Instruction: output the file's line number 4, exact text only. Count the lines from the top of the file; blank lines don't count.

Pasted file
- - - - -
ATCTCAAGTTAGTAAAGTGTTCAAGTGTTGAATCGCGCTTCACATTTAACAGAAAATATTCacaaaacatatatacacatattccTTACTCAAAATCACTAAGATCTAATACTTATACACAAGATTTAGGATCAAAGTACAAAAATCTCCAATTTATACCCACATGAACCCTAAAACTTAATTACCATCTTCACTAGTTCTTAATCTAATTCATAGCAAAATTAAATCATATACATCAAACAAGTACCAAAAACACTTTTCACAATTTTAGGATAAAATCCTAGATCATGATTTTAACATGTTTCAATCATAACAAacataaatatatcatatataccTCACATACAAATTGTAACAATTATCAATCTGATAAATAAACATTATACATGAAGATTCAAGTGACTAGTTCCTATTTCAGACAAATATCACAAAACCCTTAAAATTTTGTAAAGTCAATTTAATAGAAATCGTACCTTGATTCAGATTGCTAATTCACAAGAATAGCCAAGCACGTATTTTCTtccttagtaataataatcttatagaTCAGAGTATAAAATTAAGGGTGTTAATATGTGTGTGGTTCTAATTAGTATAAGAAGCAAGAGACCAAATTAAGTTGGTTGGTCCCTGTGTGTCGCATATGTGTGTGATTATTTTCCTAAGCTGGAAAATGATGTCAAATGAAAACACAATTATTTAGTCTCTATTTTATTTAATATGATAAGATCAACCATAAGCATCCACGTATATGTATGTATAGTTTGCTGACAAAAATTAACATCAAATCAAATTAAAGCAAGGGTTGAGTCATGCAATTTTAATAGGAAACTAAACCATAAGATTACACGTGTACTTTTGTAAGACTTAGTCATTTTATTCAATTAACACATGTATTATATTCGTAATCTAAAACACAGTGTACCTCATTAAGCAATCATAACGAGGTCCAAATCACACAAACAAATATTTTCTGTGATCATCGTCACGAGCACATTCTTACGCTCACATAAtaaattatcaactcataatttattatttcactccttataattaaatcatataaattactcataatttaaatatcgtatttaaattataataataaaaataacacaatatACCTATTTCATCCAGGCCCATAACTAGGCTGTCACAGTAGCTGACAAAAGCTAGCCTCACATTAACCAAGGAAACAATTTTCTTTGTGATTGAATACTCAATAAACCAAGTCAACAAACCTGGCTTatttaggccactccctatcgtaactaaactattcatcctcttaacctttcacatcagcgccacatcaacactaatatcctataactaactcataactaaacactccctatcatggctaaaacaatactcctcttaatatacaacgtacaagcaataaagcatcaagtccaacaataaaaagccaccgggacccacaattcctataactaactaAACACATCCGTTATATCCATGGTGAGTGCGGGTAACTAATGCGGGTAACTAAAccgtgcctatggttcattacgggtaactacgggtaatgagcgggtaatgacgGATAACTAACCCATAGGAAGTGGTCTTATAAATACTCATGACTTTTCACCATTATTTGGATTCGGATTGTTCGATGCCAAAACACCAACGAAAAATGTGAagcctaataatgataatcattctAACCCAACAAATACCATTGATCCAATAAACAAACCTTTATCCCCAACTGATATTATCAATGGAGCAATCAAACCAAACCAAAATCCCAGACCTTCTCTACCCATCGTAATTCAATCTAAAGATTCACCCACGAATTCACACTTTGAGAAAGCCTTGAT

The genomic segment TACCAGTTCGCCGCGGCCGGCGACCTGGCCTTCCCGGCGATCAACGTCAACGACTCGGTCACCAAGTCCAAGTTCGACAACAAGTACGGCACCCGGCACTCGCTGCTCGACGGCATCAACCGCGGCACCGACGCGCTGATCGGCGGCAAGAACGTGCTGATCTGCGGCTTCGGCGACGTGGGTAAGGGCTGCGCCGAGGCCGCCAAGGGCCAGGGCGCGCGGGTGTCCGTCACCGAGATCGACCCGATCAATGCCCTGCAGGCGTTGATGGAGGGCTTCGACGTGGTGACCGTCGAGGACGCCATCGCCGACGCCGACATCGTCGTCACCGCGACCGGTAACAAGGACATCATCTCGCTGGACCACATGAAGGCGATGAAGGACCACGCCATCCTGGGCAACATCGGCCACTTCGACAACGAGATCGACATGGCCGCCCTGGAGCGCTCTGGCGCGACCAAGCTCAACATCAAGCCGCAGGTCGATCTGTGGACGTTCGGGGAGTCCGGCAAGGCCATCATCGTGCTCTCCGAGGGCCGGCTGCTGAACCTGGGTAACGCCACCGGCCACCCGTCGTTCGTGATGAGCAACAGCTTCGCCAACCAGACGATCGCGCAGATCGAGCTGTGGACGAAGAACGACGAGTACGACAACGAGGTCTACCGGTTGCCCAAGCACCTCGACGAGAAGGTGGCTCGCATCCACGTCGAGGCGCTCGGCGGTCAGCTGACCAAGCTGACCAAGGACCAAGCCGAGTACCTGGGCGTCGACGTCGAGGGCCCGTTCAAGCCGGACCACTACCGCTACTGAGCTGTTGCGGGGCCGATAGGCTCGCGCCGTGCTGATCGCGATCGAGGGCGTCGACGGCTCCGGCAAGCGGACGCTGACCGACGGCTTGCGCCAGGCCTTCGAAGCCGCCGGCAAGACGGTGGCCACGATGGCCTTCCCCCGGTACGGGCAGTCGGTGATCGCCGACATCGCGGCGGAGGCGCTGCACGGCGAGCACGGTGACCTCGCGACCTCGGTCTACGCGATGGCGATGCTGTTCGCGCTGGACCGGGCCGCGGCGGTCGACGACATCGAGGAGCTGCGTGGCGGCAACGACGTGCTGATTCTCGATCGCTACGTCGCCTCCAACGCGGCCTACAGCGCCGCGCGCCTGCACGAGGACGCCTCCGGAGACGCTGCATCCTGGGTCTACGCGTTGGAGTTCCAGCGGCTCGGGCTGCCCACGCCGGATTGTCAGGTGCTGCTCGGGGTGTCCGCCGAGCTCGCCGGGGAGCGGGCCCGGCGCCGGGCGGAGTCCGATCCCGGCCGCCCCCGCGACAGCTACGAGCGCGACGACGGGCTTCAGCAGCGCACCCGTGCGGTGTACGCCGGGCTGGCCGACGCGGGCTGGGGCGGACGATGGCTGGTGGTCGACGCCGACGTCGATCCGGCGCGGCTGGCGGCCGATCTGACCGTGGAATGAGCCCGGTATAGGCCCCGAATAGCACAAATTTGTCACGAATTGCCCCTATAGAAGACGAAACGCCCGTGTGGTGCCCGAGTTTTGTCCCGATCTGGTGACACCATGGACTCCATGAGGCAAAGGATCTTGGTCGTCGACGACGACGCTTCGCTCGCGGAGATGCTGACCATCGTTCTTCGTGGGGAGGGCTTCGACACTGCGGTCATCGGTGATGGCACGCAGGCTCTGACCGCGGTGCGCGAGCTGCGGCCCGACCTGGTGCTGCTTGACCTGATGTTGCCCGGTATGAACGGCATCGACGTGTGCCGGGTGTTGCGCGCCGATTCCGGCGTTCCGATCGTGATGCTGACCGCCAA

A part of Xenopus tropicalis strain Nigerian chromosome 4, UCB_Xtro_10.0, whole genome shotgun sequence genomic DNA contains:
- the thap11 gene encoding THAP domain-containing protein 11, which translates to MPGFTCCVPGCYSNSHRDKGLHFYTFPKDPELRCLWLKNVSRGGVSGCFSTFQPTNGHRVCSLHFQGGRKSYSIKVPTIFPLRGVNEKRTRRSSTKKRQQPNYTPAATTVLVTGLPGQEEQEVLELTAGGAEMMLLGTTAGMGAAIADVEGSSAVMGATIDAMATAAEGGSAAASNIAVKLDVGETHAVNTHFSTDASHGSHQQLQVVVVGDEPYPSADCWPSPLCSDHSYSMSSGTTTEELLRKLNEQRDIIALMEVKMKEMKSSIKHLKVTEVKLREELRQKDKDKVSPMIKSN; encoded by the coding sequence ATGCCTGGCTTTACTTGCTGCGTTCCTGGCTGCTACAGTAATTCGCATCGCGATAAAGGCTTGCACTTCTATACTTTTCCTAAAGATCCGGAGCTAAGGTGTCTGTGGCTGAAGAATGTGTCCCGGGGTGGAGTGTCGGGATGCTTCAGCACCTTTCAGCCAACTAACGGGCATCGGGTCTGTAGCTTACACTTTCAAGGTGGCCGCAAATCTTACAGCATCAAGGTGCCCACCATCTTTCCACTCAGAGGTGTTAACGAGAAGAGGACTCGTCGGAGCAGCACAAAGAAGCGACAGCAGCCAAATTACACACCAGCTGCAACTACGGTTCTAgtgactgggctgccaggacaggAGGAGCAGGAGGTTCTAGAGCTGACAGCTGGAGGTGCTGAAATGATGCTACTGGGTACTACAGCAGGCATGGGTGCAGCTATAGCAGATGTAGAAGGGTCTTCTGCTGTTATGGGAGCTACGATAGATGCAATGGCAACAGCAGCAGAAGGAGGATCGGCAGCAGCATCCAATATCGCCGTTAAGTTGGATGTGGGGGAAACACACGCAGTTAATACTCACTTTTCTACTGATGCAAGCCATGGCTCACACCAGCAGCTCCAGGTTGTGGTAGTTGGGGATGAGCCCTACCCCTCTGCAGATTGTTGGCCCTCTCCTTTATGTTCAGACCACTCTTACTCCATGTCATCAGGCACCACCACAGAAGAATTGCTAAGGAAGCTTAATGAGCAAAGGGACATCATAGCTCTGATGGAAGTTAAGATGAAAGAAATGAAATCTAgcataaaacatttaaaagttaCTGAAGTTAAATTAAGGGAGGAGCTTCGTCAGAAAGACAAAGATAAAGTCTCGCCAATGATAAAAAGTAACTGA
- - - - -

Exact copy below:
- the thap11 gene encoding THAP domain-containing protein 11, which translates to MPGFTCCVPGCYSNSHRDKGLHFYTFPKDPELRCLWLKNVSRGGVSGCFSTFQPTNGHRVCSLHFQGGRKSYSIKVPTIFPLRGVNEKRTRRSSTKKRQQPNYTPAATTVLVTGLPGQEEQEVLELTAGGAEMMLLGTTAGMGAAIADVEGSSAVMGATIDAMATAAEGGSAAASNIAVKLDVGETHAVNTHFSTDASHGSHQQLQVVVVGDEPYPSADCWPSPLCSDHSYSMSSGTTTEELLRKLNEQRDIIALMEVKMKEMKSSIKHLKVTEVKLREELRQKDKDKVSPMIKSN; encoded by the coding sequence ATGCCTGGCTTTACTTGCTGCGTTCCTGGCTGCTACAGTAATTCGCATCGCGATAAAGGCTTGCACTTCTATACTTTTCCTAAAGATCCGGAGCTAAGGTGTCTGTGGCTGAAGAATGTGTCCCGGGGTGGAGTGTCGGGATGCTTCAGCACCTTTCAGCCAACTAACGGGCATCGGGTCTGTAGCTTACACTTTCAAGGTGGCCGCAAATCTTACAGCATCAAGGTGCCCACCATCTTTCCACTCAGAGGTGTTAACGAGAAGAGGACTCGTCGGAGCAGCACAAAGAAGCGACAGCAGCCAAATTACACACCAGCTGCAACTACGGTTCTAgtgactgggctgccaggacaggAGGAGCAGGAGGTTCTAGAGCTGACAGCTGGAGGTGCTGAAATGATGCTACTGGGTACTACAGCAGGCATGGGTGCAGCTATAGCAGATGTAGAAGGGTCTTCTGCTGTTATGGGAGCTACGATAGATGCAATGGCAACAGCAGCAGAAGGAGGATCGGCAGCAGCATCCAATATCGCCGTTAAGTTGGATGTGGGGGAAACACACGCAGTTAATACTCACTTTTCTACTGATGCAAGCCATGGCTCACACCAGCAGCTCCAGGTTGTGGTAGTTGGGGATGAGCCCTACCCCTCTGCAGATTGTTGGCCCTCTCCTTTATGTTCAGACCACTCTTACTCCATGTCATCAGGCACCACCACAGAAGAATTGCTAAGGAAGCTTAATGAGCAAAGGGACATCATAGCTCTGATGGAAGTTAAGATGAAAGAAATGAAATCTAgcataaaacatttaaaagttaCTGAAGTTAAATTAAGGGAGGAGCTTCGTCAGAAAGACAAAGATAAAGTCTCGCCAATGATAAAAAGTAACTGA